April 10, 2015
On Friday, 10 April 2015 at 09:16:38 UTC, ixid wrote:
>> http://wiki.dlang.org/DIP77
>
> We seem to be incrementally edging towards Rust's memory management system or something similar and retracing their steps along the path to get there. Hypothetically how close could we get to being able to opt into a Rust world from the GC world or C worlds of memory management?

extern(Rust) embraceExtendExtinguish();
April 10, 2015
On Friday, 10 April 2015 at 09:15:11 UTC, Walter Bright wrote:
> ref2 is copied.

You cannot copy a resource like a memfile. It is already closed and the memory is gone.
April 10, 2015
On 4/10/2015 2:27 AM, "Ola Fosheim =?UTF-8?B?R3LDuHN0YWQi?= <ola.fosheim.grostad+dlang@gmail.com>" wrote:
> On Friday, 10 April 2015 at 09:15:11 UTC, Walter Bright wrote:
>> ref2 is copied.
>
> You cannot copy a resource like a memfile. It is already closed and the memory
> is gone.

Please read the DIP again. The copy happens earlier.
April 10, 2015
On 4/10/2015 2:16 AM, ixid wrote:
>> http://wiki.dlang.org/DIP77
>
> We seem to be incrementally edging towards Rust's memory management system or
> something similar and retracing their steps along the path to get there.
> Hypothetically how close could we get to being able to opt into a Rust world
> from the GC world or C worlds of memory management?

As I explained to deadalnix in this thread, D's semantics in this regard are a superset of Rust's.
April 10, 2015
On Friday, 10 April 2015 at 09:28:57 UTC, Walter Bright wrote:
> Please read the DIP again. The copy happens earlier.

But one cannot keep a stateful resource alive by copying memory. One would have to take ownership to keep it alive. In order to do that you need a model for ownership.
April 10, 2015
On Wednesday, 8 April 2015 at 23:11:08 UTC, Walter Bright wrote:
> http://wiki.dlang.org/DIP77

So someone passes an RCO via ref to avoid the inc/dec, and because that imposes safety issues we turn it into some sort of pass by value under the hood, defeating the purpose, and provide an opt-out via @system opAssign.

Wouldn't it more straightforward to make pass-by-ref unsafe (@system) for RCOs?

Then the only thing missing to make this equally powerful, would be an optimization opportunity for the compiler to elide copies of pass-by-value RCOs, e.g. it could avoid calling the postblit when the function retains the refcount.
April 10, 2015
On Thursday, 9 April 2015 at 12:05:16 UTC, Michel Fortin wrote:
> """
> An object is assumed to be reference counted if it has a postblit and a destructor, and does not have an opAssign marked @system.
> """

It seems to only fit to RCO, I'm not positive though.
We should formalize this, by documenting it and by adding isRCO traits to phobos.
April 10, 2015
On 4/10/2015 2:54 AM, "Ola Fosheim =?UTF-8?B?R3LDuHN0YWQi?= <ola.fosheim.grostad+dlang@gmail.com>" wrote:
> On Friday, 10 April 2015 at 09:28:57 UTC, Walter Bright wrote:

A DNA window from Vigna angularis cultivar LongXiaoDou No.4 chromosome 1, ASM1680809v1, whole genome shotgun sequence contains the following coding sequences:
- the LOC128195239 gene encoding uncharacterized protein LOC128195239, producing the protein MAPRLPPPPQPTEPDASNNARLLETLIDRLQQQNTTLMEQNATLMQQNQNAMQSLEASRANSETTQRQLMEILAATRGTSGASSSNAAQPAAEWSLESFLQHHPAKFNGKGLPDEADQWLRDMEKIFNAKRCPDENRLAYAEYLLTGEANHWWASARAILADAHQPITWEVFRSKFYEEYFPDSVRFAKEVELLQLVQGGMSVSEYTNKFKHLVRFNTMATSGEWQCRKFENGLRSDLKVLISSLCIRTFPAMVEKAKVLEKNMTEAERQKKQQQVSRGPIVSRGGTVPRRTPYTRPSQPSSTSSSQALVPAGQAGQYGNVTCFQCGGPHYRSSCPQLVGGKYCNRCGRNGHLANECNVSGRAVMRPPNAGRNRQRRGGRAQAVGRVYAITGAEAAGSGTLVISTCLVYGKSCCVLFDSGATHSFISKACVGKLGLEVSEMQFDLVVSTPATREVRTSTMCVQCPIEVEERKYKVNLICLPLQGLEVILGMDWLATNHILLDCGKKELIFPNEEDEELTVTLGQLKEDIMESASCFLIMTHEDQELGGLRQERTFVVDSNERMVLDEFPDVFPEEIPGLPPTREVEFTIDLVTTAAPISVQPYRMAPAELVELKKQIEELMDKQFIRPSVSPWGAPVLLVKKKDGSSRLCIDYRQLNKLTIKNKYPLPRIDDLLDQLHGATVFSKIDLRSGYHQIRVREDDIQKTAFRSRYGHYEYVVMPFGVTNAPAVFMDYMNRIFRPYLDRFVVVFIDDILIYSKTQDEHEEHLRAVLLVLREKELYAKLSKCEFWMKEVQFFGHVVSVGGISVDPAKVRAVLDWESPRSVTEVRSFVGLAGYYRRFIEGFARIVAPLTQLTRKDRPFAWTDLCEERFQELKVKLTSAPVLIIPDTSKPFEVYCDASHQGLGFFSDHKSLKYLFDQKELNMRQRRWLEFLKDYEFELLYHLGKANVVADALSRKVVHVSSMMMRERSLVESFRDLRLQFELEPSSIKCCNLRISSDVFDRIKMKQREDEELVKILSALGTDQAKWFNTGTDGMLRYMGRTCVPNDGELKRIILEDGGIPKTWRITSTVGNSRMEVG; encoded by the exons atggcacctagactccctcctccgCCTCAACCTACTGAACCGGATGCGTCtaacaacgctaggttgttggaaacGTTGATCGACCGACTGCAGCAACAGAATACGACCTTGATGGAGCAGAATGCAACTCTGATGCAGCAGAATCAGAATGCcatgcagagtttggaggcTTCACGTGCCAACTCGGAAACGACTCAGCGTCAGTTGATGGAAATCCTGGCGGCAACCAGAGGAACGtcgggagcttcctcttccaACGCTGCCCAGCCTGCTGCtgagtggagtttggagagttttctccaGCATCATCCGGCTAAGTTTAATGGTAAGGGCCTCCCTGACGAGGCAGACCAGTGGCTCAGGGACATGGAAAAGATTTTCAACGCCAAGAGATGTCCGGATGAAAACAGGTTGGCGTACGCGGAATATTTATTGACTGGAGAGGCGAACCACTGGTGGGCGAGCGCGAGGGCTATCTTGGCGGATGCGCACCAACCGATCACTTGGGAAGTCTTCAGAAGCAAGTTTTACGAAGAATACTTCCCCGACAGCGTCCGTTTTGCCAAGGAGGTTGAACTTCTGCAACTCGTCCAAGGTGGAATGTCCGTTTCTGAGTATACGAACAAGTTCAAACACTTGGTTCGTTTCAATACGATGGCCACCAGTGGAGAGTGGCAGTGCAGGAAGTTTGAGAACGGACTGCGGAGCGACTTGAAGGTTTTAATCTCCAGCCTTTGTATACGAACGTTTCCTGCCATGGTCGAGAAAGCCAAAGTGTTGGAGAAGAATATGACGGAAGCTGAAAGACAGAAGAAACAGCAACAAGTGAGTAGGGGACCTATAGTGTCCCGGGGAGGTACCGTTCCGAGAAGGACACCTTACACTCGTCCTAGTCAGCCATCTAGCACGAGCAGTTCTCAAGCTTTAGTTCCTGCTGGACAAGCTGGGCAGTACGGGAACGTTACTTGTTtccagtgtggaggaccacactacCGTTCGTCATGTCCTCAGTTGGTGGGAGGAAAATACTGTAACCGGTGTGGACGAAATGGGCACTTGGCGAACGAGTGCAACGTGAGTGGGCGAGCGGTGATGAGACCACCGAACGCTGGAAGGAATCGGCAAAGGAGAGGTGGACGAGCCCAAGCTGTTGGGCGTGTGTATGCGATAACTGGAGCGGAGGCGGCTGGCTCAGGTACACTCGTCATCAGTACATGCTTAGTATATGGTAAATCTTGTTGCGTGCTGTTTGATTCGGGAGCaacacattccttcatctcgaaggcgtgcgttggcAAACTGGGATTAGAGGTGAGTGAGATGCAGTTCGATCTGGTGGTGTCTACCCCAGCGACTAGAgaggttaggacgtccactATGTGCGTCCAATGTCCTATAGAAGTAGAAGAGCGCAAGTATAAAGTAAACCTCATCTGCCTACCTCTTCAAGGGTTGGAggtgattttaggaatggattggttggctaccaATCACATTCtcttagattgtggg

>> Please read the DIP again. The copy happens earlier.
>
> But one cannot keep a stateful resource alive by copying memory. One would have
> to take ownership to keep it alive. In order to do that you need a model for
> ownership.

That's what ref counting is about.
April 10, 2015
On 4/10/2015 3:02 AM, Martin Nowak wrote:
> On Wednesday, 8 April 2015 at 23:11:08 UTC, Walter Bright wrote:
>> http://wiki.dlang.org/DIP77
>
> So someone passes an RCO via ref to avoid the inc/dec, and because that imposes
> safety issues we turn it into some sort of pass by value under the hood,
> defeating the purpose, and provide an opt-out via @system opAssign.

Or you could pass it by const ref (which is what Rust essentially does).


> Wouldn't it more straightforward to make pass-by-ref unsafe (@system) for RCOs?

That's what we have now. It's not good enough.

April 10, 2015
On 2015-04-09 18:43:25 +0000, Walter Bright <newshound2@digitalmars.com> said:

> The only real purpose to a postblit is to support ref counting. Why would a by-value container use a postblit and not ref count?

Because reference counting has tradoffs, or because someone translates an exiting C++ program and want to keep the semantics the same to make the translation simpler. If you want to limit postblit to the reference counting use case I guess that's fine, although this limitation should probably be clarified somewhere because to someone with a C++ background it looks a lot like a substitute for a copy-constructor.

But this goes beyond containers. Destructors and postblits are implicitly created whenever a field contained within a struct has them. So you could have this:

	struct Big
	{
		RCArray!T array;
		int[1000] ints;
	}

and now implicit copies of Big are made because Big implicitly gained a destructor and postblit from its array field. But at least you gain memory safety.

...or maybe not. Let's add another field to Big:

	struct Handle
	{
		// shouldn't be able to make copies of this
		@disable this(this) {}
	}

	struct Big
	{
		RCArray!T array;
		int[1000] ints;
		Handle handle;
	}

Now Big's implicit postblit becomes disabled too (because Handle can't handle copying), therefore it is no longer a RCO object and the compiler will no longer create temporary copies. Now you've trashed memory-safety.

To be fair, my opPin idea suffers a similar fate here: there is no opPin defined for Big, which creates a hole in memory-safety. To compensate, the compiler would have to call opPin individually for each field that defines it.

-- 
Michel Fortin
michel.fortin@michelf.ca
http://michelf.ca

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